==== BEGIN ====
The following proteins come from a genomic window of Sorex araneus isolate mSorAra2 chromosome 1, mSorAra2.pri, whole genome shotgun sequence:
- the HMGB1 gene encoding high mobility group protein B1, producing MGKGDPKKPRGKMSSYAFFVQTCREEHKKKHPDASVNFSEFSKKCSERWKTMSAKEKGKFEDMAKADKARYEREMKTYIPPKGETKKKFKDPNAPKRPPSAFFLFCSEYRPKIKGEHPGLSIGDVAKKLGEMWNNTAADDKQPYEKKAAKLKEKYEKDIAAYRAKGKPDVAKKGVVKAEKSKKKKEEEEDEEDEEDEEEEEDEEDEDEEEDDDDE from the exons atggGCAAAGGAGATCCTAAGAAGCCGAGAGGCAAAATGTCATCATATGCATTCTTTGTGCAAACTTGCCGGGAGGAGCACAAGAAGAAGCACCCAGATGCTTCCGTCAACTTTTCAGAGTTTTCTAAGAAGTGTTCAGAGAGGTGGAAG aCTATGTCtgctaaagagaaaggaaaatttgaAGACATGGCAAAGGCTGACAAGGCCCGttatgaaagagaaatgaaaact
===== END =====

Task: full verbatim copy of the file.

The following proteins come from a genomic window of Sorex araneus isolate mSorAra2 chromosome 1, mSorAra2.pri, whole genome shotgun sequence:
- the HMGB1 gene encoding high mobility group protein B1, producing MGKGDPKKPRGKMSSYAFFVQTCREEHKKKHPDASVNFSEFSKKCSERWKTMSAKEKGKFEDMAKADKARYEREMKTYIPPKGETKKKFKDPNAPKRPPSAFFLFCSEYRPKIKGEHPGLSIGDVAKKLGEMWNNTAADDKQPYEKKAAKLKEKYEKDIAAYRAKGKPDVAKKGVVKAEKSKKKKEEEEDEEDEEDEEEEEDEEDEDEEEDDDDE from the exons atggGCAAAGGAGATCCTAAGAAGCCGAGAGGCAAAATGTCATCATATGCATTCTTTGTGCAAACTTGCCGGGAGGAGCACAAGAAGAAGCACCCAGATGCTTCCGTCAACTTTTCAGAGTTTTCTAAGAAGTGTTCAGAGAGGTGGAAG aCTATGTCtgctaaagagaaaggaaaatttgaAGACATGGCAAAGGCTGACAAGGCCCGttatgaaagagaaatgaaaact